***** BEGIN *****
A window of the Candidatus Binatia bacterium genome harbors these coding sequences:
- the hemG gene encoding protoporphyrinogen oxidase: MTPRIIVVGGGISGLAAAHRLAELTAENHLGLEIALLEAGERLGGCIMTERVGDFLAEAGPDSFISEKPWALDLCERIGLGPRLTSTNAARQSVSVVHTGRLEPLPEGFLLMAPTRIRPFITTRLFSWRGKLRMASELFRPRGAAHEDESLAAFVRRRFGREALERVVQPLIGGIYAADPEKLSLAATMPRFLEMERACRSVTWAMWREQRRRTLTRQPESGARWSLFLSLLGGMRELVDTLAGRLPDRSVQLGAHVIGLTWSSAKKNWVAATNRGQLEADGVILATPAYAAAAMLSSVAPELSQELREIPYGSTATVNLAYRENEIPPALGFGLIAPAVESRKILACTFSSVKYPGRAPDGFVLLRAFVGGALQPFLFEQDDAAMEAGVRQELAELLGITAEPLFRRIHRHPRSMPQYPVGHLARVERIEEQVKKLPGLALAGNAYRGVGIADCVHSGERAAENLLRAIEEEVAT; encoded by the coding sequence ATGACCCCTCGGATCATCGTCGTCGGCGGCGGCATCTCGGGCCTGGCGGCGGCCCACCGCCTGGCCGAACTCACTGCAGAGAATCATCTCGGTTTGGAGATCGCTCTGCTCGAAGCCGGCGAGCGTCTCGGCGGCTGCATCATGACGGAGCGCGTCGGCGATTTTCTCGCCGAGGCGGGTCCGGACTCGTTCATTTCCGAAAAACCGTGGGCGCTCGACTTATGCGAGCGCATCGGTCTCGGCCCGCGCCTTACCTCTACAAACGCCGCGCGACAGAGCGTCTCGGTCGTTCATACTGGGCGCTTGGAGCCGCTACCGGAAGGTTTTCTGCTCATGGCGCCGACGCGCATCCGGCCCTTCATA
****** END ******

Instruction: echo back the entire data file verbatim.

A window of the Candidatus Binatia bacterium genome harbors these coding sequences:
- the hemG gene encoding protoporphyrinogen oxidase: MTPRIIVVGGGISGLAAAHRLAELTAENHLGLEIALLEAGERLGGCIMTERVGDFLAEAGPDSFISEKPWALDLCERIGLGPRLTSTNAARQSVSVVHTGRLEPLPEGFLLMAPTRIRPFITTRLFSWRGKLRMASELFRPRGAAHEDESLAAFVRRRFGREALERVVQPLIGGIYAADPEKLSLAATMPRFLEMERACRSVTWAMWREQRRRTLTRQPESGARWSLFLSLLGGMRELVDTLAGRLPDRSVQLGAHVIGLTWSSAKKNWVAATNRGQLEADGVILATPAYAAAAMLSSVAPELSQELREIPYGSTATVNLAYRENEIPPALGFGLIAPAVESRKILACTFSSVKYPGRAPDGFVLLRAFVGGALQPFLFEQDDAAMEAGVRQELAELLGITAEPLFRRIHRHPRSMPQYPVGHLARVERIEEQVKKLPGLALAGNAYRGVGIADCVHSGERAAENLLRAIEEEVAT; encoded by the coding sequence ATGACCCCTCGGATCATCGTCGTCGGCGGCGGCATCTCGGGCCTGGCGGCGGCCCACCGCCTGGCCGAACTCACTGCAGAGAATCATCTCGGTTTGGAGATCGCTCTGCTCGAAGCCGGCGAGCGTCTCGGCGGCTGCATCATGACGGAGCGCGTCGGCGATTTTCTCGCCGAGGCGGGTCCGGACTCGTTCATTTCCGAAAAACCGTGGGCGCTCGACTTATGCGAGCGCATCGGTCTCGGCCCGCGCCTTACCTCTACAAACGCCGCGCGACAGAGCGTCTCGGTCGTTCATACTGGGCGCTTGGAGCCGCTACCGGAAGGTTTTCTGCTCATGGCGCCGACGCGCATCCGGCCCTTCATA